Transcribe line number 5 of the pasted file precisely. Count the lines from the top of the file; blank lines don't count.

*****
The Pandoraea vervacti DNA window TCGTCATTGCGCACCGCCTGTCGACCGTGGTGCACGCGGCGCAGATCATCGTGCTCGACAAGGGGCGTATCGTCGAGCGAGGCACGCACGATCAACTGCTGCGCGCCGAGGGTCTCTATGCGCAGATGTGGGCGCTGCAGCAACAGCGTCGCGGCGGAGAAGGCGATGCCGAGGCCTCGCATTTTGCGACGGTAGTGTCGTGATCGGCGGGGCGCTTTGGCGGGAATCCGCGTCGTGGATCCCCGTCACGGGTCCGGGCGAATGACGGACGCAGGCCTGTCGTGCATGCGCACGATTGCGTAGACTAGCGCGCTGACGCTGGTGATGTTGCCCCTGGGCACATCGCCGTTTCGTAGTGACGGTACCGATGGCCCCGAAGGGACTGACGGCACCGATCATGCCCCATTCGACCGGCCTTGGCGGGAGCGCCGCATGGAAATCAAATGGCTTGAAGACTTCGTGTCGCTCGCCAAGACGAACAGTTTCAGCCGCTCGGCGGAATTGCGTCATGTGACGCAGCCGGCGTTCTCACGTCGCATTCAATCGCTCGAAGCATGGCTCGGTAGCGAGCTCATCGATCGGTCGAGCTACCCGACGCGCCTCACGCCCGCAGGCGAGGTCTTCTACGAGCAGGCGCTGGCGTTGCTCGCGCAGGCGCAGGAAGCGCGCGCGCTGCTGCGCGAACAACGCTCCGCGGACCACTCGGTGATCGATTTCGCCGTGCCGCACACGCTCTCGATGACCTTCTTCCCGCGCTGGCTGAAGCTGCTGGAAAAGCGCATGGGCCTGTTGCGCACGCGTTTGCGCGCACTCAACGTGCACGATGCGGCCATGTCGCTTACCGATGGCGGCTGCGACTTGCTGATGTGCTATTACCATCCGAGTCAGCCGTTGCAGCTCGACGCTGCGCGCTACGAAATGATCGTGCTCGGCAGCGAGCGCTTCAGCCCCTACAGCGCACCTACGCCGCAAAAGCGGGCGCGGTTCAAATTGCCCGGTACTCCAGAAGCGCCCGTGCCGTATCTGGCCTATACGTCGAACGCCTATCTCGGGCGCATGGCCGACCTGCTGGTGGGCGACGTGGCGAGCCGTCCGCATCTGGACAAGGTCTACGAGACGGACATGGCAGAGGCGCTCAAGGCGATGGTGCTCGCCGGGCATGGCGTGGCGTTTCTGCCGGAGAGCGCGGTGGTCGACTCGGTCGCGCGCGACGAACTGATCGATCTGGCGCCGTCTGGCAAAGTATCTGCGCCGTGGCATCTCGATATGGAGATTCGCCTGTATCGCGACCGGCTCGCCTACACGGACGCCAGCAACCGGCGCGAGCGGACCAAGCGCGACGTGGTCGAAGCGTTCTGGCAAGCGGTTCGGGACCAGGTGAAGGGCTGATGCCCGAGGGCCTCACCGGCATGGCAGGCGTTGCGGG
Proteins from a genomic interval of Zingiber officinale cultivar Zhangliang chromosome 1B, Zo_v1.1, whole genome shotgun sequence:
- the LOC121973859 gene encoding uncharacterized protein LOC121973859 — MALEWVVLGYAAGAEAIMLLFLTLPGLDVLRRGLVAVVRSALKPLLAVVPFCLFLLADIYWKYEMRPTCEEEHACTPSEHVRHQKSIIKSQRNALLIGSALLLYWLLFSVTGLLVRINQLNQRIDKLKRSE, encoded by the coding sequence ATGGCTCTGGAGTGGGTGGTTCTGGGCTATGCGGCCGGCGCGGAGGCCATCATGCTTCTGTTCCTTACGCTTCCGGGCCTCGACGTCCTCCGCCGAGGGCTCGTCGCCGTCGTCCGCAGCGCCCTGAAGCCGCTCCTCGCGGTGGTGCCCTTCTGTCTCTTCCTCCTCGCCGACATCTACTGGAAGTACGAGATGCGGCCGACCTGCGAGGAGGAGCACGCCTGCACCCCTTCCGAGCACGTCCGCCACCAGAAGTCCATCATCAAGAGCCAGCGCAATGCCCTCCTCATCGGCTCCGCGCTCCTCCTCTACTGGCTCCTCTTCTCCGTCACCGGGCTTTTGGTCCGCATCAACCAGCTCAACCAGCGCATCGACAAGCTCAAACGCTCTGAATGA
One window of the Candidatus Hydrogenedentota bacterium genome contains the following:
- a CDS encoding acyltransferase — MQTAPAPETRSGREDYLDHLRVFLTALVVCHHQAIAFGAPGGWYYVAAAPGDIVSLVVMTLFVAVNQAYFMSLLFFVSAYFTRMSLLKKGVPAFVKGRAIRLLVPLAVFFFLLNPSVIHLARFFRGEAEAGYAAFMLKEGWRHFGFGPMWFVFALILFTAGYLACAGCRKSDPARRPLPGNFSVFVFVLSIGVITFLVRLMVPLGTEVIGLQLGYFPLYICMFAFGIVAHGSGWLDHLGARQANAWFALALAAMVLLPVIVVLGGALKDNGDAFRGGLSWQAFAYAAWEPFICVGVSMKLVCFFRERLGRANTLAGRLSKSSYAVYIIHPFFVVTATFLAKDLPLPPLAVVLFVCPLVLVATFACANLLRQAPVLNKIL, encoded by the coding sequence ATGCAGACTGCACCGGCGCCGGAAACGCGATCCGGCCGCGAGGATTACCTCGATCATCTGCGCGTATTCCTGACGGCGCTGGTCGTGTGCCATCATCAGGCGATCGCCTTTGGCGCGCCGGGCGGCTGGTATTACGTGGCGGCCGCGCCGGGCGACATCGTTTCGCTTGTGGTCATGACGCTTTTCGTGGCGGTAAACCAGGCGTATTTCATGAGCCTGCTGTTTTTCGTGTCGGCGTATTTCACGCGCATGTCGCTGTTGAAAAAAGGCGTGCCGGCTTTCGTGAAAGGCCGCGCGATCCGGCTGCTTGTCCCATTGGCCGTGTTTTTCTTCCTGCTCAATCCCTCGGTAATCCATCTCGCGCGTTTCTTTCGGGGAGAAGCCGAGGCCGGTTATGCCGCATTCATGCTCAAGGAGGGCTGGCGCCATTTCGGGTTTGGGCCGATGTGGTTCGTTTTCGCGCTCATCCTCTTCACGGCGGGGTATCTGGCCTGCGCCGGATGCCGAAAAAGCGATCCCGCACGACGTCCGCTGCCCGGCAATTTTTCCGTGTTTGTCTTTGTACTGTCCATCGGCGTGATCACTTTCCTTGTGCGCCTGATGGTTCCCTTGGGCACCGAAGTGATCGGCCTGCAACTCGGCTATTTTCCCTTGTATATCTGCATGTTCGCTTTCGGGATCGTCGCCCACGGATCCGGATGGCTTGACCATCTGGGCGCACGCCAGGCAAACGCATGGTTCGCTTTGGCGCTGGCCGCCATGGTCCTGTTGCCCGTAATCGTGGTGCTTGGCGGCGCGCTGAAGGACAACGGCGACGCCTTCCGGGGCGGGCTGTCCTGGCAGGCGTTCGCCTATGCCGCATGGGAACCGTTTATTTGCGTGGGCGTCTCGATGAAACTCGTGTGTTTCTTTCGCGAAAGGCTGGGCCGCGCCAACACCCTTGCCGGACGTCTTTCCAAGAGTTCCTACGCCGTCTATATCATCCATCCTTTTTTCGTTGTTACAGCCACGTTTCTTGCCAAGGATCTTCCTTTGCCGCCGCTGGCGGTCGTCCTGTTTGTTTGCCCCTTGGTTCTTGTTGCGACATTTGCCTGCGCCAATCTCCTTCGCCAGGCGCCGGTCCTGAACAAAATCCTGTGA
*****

- a CDS encoding acyltransferase — MQTAPAPETRSGREDYLDHLRVFLTALVVCHHQAIAFGAPGGWYYVAAAPGDIVSLVVMTLFVAVNQAYFMSLLFFVSAYFTRMSLLKKGVPAFVKGRAIRLLVPLAVFFFLLNPSVIHLARFFRGEAEAGYAAFMLKEGWRHFGFGPMWFVFALILFTAGYLACAGCRKSDPARRPLPGNFSVFVFVLSIGVITFLVRLMVPLGTEVIGLQLGYFPLYICMFAFGIVAHGSGWLDHLGARQANAWFALALAAMVLLPVIVVLGGALKDNGDAFRGGLSWQAFAYAAWEPFICVGVSMKLVCFFRERLGRANTLAGRLSKSSYAVYIIHPFFVVTATFLAKDLPLPPLAVVLFVCPLVLVATFACANLLRQAPVLNKIL, encoded by the coding sequence ATGCAGACTGCACCGGCGCCGGAAACGCGATCCGGCCGCGAGGATTACCTCGATCATCTGCGCGTATTCCTGACGGCGCTGGTCGTGTGCCATCATCAGGCGATCGCCTTTGGCGCGCCGGGCGGCTGGTATTACGTGGCGGCCGCGCCGGGCGACATCGTTTCGCTTGTGGTCATGACGCTTTTCGTGGCGGTAAACCAGGCGTATTTCATGAGCCTGCTGTTTTTCGTGTCGGCGTATTTCACGCGCATGTCGCTGTTGAAAAAAGGCGTGCCGGCTTTCGTGAAAGGCCGCGCGATCCGGCTGCTTGTCCCATTGGCCGTGTTTTTCTTCCTGCTCAATCCCTCGGTAATCCATCTCGCGCGTTTCTTTCGGGGAGAAGCCGAGGCCGGTTATGCCGCATTCATGCTCAAGGAGGGCTGGCGCCATTTCGGGTTTGGGCCGATGTGGTTCGTTTTCGCGCTCATCCTCTTCACGGCGGGGTATCTGGCCTGCGCCGGATGCCGAAAAAGCGATCCCGCACGACGTCCGCTGCCCGGCAATTTTTCCGTGTTTGTCTTTGTACTGTCCATCGGCGTGATCACTTTCCTTGTGCGCCTGATGGTTCCCTTGGGCACCGAAGTGATCGGCCTGCAACTCGGCTATTTTCCCTTGTATATCTGCATGTTCGCTTTCGGGATCGTCGCCCACGGATCCGGATGGCTTGACCATCTGGGCGCACGCCAGGCAAACGCATGGTTCGCTTTGGCGCTGGCCGCCATGGTCCTGTTGCCCGTAATCGTGGTGCTTGGCGGCGCGCTGAAGGACAACGGCGACGCCTTCCGGGGCGGGCTGTCCTGGCAGGCGTTCGCCTATGCCGCATGGGAACCGTTTATTTGCGTGGGCGTCTCGATGAAACTCGTGTGTTTCTTTCGCGAAAGGCTGGGCCGCGCCAACACCCTTGCCGGACGTCTTTCCAAGAGTTCCTACGCCGTCTATATCATCCATCCTTTTTTCGTTGTTACAGCCACGTTTCTTGCCAAGGATCTTCCTTTGCCGCCGCTGGCGGTCGTCCTGTTTGTTTGCCCCTTGGTTCTTGTTGCGACATTTGCCTGCGCCAATCTCCTTCGCCAGGCGCCGGTCCTGAACAAAATCCTGTGA